Thank you for letting me review this book. It was a hard but worthwhile thing for me to do.
Having known Barry Prizant and his ideology and values in autism for over a decade, I was excited to read Uniquely Human while on a backpacking adventure in Europe. I sat in cafes, in parks, on river cruise boats, and other places in 5 different countries and took my time to absorb the delicious ideas and tools shared. I often smiled and found myself shaking my head “Yes, yes and yes!” Other times I became nostalgic, reliving my own past in raising my son Taylor, now 26 with autism.
You might call me a quirky artist mom, one who has used the arts and positive approaches to support emerging Taylor from the cocoon of “ism” since 1988. Using a person-centered approach since before the term was even popular, I raised my son based on his strengths and not his weaknesses. Barry’s premise that deep interests can help a child to be more engaged and more attentive is, I believe, the ultimate foundation of building self esteem, self determination and ultimately, self advocacy. When a child is valued, they know it. When they are dismissed or patronized they also know this. This truth has been seen in the hundreds of children I’ve worked with over the past two decades.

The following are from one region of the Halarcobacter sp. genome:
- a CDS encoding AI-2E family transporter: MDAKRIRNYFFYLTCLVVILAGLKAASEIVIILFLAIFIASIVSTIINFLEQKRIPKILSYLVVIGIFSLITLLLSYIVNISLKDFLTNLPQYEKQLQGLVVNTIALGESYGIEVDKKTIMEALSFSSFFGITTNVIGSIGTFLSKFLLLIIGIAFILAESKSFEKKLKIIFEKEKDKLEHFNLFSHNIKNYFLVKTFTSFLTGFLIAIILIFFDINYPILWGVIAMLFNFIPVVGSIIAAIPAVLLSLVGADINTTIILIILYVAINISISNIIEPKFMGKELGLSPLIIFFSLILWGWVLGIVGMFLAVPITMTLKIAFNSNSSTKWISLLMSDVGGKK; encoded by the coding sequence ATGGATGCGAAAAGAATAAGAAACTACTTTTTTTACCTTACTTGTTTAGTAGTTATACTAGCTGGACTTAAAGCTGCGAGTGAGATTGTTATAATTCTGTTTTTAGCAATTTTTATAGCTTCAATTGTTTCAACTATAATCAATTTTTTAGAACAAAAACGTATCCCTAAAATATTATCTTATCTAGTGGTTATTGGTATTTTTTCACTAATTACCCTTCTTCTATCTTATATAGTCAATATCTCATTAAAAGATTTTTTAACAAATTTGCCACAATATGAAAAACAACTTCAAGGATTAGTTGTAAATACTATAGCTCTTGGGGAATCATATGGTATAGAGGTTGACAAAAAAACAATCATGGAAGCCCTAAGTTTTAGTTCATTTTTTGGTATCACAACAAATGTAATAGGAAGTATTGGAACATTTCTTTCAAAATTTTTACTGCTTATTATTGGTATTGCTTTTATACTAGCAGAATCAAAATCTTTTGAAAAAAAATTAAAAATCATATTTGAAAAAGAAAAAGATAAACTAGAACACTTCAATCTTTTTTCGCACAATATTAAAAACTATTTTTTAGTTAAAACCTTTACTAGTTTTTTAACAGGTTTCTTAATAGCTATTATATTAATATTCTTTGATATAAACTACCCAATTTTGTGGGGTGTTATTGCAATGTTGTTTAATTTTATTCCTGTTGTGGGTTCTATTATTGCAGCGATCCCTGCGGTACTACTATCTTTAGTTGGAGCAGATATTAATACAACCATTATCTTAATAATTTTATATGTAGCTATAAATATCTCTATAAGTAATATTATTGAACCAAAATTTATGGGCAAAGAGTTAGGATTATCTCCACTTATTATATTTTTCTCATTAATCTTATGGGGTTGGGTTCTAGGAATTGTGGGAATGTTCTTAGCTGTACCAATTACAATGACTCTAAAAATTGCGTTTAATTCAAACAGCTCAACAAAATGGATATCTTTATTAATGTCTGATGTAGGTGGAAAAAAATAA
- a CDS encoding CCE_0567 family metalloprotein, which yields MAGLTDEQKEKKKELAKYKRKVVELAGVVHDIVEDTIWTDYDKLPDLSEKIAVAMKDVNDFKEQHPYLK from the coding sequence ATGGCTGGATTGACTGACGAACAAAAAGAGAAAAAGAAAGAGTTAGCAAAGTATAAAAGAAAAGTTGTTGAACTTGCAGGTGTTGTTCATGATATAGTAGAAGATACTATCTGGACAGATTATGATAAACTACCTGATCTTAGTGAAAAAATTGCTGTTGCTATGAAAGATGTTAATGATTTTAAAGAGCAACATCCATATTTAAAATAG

Barry vividly brings these point home.
In Uniquely Human, Barry weaves with words a vibrant and colorful cloth of insightful textures and possibilities. He shows us ways of seeing beyond the label of autism to find the unique and soulful individual that resides within each person on the autism spectrum.